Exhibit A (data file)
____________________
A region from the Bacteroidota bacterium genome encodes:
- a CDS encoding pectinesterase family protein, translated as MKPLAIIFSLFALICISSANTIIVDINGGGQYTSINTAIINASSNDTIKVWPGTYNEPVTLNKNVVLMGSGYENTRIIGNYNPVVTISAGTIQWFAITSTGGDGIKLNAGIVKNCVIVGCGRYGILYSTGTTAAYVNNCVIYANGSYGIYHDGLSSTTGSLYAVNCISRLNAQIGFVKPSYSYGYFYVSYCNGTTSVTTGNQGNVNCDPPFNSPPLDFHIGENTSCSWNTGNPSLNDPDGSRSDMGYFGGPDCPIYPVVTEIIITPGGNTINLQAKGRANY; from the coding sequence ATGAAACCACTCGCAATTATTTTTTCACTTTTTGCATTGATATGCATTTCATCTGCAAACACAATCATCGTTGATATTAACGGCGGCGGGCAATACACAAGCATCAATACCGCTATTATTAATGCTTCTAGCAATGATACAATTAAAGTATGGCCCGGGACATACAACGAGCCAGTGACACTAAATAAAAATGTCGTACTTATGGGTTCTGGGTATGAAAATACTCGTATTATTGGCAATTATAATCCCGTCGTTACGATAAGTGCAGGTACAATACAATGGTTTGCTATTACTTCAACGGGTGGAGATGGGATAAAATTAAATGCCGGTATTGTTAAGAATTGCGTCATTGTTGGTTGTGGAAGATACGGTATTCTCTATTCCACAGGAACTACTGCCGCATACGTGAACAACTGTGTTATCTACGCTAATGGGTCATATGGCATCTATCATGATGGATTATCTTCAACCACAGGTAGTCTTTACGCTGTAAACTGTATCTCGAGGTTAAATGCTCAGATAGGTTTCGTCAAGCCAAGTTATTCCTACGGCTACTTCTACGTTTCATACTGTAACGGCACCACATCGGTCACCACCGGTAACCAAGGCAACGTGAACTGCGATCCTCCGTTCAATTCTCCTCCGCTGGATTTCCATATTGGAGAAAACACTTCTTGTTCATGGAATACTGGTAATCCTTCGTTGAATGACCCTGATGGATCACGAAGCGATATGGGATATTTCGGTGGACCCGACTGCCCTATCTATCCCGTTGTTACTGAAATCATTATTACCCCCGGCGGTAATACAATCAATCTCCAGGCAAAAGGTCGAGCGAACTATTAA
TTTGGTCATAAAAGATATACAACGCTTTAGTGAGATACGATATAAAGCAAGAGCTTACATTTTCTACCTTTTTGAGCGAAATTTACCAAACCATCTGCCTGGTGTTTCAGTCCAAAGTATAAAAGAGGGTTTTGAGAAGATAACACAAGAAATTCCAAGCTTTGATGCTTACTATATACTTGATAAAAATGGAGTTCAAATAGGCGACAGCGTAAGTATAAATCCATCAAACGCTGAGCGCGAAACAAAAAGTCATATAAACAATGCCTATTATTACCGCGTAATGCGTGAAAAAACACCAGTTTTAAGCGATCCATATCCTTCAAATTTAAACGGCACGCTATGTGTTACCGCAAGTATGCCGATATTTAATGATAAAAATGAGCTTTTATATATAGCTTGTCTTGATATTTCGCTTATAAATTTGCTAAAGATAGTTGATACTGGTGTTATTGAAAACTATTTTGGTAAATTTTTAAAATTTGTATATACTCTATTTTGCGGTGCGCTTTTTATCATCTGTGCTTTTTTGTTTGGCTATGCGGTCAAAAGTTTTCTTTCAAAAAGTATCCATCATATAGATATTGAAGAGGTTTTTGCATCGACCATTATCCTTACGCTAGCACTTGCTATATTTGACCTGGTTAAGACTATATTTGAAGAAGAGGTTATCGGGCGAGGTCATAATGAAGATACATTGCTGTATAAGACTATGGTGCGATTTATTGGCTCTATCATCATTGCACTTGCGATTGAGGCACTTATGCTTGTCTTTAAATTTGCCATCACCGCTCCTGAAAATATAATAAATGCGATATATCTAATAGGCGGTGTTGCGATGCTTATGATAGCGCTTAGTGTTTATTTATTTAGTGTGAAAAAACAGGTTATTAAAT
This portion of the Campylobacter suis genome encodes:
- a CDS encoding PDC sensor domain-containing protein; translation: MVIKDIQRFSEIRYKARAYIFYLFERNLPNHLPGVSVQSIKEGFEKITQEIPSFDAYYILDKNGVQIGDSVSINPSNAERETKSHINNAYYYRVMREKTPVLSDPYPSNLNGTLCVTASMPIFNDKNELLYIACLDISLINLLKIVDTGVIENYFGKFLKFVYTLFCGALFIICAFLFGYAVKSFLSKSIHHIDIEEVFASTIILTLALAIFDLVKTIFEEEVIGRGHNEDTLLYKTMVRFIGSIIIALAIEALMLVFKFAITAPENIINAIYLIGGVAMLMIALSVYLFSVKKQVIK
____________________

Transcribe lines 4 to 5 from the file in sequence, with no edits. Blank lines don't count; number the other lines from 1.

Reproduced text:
This portion of the Campylobacter suis genome encodes:
- a CDS encoding PDC sensor domain-containing protein; translation: MVIKDIQRFSEIRYKARAYIFYLFERNLPNHLPGVSVQSIKEGFEKITQEIPSFDAYYILDKNGVQIGDSVSINPSNAERETKSHINNAYYYRVMREKTPVLSDPYPSNLNGTLCVTASMPIFNDKNELLYIACLDISLINLLKIVDTGVIENYFGKFLKFVYTLFCGALFIICAFLFGYAVKSFLSKSIHHIDIEEVFASTIILTLALAIFDLVKTIFEEEVIGRGHNEDTLLYKTMVRFIGSIIIALAIEALMLVFKFAITAPENIINAIYLIGGVAMLMIALSVYLFSVKKQVIK